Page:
Neuschwanstein – Europe’s Christmas Gift

I hope you are reading this post coddled in warm blankets, enjoying steaming mugs of tea and basking in the glow of Christmas lights from your tree.  (Or whatever ritual you may have for your holiday season!)

I was reflecting on the array of fantastic places we’ve discovered this year.  So I was struggling to think about what would be one of my favourite places – something really special.  After all, everyone who knows me knows how much I adored living in Amsterdam, or what about the blue ocean views in the Cinque Terre.  But if I had one place I could wake up on Christmas morning and find beneath my tree, it would be the breathtaking and mesmerising views at a castle in southern Germany:  Neuschwanstein

 Thanks to joiseyshowaa 

Building on the site where Neuschwanstein sits today started in 1868.  The walls of the castle are actually brick but a façade limestone is used to give the building its characteristic, cloud-like colour.  King Ludwig II, the man who commissioned the castle in order to give him a place to hide away from the public, moved into the partially-completed structure in 1873, but the castle was not officially completed until 1880, even though interior fittings and other details were not finished.  Unfortunately, the King only had a few years to enjoy his hideaway, as he died due to ‘mysterious circumstances’ in 1886.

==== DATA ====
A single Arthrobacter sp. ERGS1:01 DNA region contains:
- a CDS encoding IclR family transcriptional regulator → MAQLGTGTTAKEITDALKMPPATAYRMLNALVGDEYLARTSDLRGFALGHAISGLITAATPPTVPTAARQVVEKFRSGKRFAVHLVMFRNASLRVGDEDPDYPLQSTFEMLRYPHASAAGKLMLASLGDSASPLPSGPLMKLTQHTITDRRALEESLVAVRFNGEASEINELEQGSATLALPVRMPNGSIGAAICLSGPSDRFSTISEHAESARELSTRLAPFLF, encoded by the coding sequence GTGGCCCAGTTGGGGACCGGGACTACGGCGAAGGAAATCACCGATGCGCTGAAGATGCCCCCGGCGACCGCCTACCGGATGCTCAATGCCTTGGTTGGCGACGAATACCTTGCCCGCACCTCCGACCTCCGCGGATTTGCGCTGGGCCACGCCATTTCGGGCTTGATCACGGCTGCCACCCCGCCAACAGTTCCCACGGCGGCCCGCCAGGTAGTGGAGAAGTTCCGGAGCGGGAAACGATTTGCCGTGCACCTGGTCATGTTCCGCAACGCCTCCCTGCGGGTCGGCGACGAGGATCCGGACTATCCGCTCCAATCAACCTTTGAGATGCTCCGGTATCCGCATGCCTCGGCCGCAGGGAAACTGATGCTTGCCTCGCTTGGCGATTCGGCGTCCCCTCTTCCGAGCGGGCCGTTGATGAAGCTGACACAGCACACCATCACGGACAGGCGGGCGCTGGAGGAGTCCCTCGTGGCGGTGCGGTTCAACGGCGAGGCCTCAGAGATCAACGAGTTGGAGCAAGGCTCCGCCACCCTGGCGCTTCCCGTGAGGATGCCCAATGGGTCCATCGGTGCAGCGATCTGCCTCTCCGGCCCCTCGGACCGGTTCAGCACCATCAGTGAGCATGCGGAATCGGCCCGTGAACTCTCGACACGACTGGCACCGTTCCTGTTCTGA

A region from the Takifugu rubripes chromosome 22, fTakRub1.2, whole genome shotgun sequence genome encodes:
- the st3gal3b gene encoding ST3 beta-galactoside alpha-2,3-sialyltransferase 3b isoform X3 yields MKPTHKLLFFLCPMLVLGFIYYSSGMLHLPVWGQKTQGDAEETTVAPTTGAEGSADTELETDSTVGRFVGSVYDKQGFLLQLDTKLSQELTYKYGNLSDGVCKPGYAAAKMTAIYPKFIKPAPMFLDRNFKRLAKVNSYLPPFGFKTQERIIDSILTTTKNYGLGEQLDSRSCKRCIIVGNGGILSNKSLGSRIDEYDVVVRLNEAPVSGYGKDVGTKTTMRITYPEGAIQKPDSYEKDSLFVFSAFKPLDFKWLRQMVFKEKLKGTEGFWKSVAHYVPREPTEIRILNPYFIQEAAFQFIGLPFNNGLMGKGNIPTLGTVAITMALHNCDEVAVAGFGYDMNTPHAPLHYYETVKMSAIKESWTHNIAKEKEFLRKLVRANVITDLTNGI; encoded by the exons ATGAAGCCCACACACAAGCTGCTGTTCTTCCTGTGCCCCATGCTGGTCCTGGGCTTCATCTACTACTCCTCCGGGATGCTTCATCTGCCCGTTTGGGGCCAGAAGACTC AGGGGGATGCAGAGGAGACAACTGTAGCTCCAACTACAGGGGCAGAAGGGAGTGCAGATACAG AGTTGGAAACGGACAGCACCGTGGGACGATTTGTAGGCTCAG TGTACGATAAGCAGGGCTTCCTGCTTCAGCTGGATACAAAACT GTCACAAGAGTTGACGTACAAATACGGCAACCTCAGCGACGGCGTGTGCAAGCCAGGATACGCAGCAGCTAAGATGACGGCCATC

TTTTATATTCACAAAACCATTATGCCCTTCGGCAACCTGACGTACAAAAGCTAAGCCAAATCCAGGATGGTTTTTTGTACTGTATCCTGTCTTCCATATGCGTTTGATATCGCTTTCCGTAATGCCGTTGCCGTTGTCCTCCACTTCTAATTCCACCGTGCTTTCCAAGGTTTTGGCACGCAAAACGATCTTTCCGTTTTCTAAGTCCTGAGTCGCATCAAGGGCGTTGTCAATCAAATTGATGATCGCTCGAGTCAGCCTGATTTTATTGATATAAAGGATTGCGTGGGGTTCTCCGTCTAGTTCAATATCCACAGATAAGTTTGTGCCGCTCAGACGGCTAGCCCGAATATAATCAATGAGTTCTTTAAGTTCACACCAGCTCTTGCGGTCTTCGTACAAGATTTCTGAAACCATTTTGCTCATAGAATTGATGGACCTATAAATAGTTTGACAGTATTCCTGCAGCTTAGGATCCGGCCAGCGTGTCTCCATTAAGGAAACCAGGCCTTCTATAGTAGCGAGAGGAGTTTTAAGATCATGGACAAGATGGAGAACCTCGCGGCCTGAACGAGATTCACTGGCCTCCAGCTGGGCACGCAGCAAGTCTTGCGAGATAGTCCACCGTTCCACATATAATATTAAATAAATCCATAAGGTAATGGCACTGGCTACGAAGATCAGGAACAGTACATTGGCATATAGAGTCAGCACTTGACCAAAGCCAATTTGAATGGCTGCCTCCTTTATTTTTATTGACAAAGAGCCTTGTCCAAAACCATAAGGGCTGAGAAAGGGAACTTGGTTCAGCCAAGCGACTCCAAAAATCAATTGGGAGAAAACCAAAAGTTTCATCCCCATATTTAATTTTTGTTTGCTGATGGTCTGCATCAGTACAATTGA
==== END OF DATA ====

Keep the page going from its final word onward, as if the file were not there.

The reason of death is fitting as King Ludwig II was dogged by controversy.  Being labelled a ‘recluse’, he slept during the day and lived at night.  He travelled in elaborate costumes and in intricately-decorated sleights.  He ordered plays and operas to be formed for him only.  A year before his death, the government declared him insane and tried to depose him.

Ludwig’s zany tastes translate today into a castle that is nearly unbelievable.  From the sweeping views of the hillside location, nothing is left to chance.  From the seat of the king’s throne, a nearby waterfall cascades directly in view through an adjacent window.  Every surface on the interior is covered in jewels, gold, and silver.  The hike alongside the paths above the castle offer even more stunning views of the castle, waterfall, and neighbouring lands.

The castle is accessible via Füssen, a typical Bavarian town accessible via bus or train from nearby Munich.  Don’t forget to explore Füssen during your visit as it is a charming place, not just a transport depot.

Learn more about the castle on the official website.


What great place or view would you like to find underneath your Christmas tree on Christmas morning?

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